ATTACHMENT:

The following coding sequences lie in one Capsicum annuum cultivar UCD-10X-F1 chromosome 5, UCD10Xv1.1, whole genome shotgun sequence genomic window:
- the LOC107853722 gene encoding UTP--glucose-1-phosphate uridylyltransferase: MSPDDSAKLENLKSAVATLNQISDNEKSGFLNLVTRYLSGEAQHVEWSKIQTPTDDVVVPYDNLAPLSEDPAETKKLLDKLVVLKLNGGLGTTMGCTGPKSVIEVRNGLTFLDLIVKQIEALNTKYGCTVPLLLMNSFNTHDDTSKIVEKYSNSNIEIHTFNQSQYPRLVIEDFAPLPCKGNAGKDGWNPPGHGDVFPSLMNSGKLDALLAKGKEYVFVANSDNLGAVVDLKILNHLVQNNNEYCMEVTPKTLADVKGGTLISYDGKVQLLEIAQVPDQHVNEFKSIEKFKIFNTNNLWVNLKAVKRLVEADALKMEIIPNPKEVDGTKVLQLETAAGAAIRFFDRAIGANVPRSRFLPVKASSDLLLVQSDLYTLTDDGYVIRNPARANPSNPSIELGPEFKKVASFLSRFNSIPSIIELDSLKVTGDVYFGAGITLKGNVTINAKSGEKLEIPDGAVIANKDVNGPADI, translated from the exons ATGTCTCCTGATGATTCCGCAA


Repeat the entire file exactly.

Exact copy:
The following coding sequences lie in one Capsicum annuum cultivar UCD-10X-F1 chromosome 5, UCD10Xv1.1, whole genome shotgun sequence genomic window:
- the LOC107853722 gene encoding UTP--glucose-1-phosphate uridylyltransferase: MSPDDSAKLENLKSAVATLNQISDNEKSGFLNLVTRYLSGEAQHVEWSKIQTPTDDVVVPYDNLAPLSEDPAETKKLLDKLVVLKLNGGLGTTMGCTGPKSVIEVRNGLTFLDLIVKQIEALNTKYGCTVPLLLMNSFNTHDDTSKIVEKYSNSNIEIHTFNQSQYPRLVIEDFAPLPCKGNAGKDGWNPPGHGDVFPSLMNSGKLDALLAKGKEYVFVANSDNLGAVVDLKILNHLVQNNNEYCMEVTPKTLADVKGGTLISYDGKVQLLEIAQVPDQHVNEFKSIEKFKIFNTNNLWVNLKAVKRLVEADALKMEIIPNPKEVDGTKVLQLETAAGAAIRFFDRAIGANVPRSRFLPVKASSDLLLVQSDLYTLTDDGYVIRNPARANPSNPSIELGPEFKKVASFLSRFNSIPSIIELDSLKVTGDVYFGAGITLKGNVTINAKSGEKLEIPDGAVIANKDVNGPADI, translated from the exons ATGTCTCCTGATGATTCCGCAA